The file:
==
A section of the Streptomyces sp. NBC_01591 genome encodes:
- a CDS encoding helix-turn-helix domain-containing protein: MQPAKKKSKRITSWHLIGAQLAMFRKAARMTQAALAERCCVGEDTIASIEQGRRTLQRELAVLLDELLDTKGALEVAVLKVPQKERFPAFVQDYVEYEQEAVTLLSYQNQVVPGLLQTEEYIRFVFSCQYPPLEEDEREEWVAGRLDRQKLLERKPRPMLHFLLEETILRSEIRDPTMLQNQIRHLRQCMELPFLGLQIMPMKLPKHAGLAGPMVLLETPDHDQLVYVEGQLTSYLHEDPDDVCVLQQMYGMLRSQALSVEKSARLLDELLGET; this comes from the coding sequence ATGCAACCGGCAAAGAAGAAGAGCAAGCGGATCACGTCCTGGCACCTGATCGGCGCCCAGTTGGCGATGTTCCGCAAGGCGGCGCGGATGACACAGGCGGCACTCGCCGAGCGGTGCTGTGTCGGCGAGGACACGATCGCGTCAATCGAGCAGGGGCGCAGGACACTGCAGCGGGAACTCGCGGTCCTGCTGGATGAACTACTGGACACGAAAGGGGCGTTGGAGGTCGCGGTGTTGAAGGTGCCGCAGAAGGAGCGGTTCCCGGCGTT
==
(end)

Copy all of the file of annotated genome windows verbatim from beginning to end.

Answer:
A section of the Streptomyces sp. NBC_01591 genome encodes:
- a CDS encoding helix-turn-helix domain-containing protein: MQPAKKKSKRITSWHLIGAQLAMFRKAARMTQAALAERCCVGEDTIASIEQGRRTLQRELAVLLDELLDTKGALEVAVLKVPQKERFPAFVQDYVEYEQEAVTLLSYQNQVVPGLLQTEEYIRFVFSCQYPPLEEDEREEWVAGRLDRQKLLERKPRPMLHFLLEETILRSEIRDPTMLQNQIRHLRQCMELPFLGLQIMPMKLPKHAGLAGPMVLLETPDHDQLVYVEGQLTSYLHEDPDDVCVLQQMYGMLRSQALSVEKSARLLDELLGET; this comes from the coding sequence ATGCAACCGGCAAAGAAGAAGAGCAAGCGGATCACGTCCTGGCACCTGATCGGCGCCCAGTTGGCGATGTTCCGCAAGGCGGCGCGGATGACACAGGCGGCACTCGCCGAGCGGTGCTGTGTCGGCGAGGACACGATCGCGTCAATCGAGCAGGGGCGCAGGACACTGCAGCGGGAACTCGCGGTCCTGCTGGATGAACTACTGGACACGAAAGGGGCGTTGGAGGTCGCGGTGTTGAAGGTGCCGCAGAAGGAGCGGTTCCCGGCGTT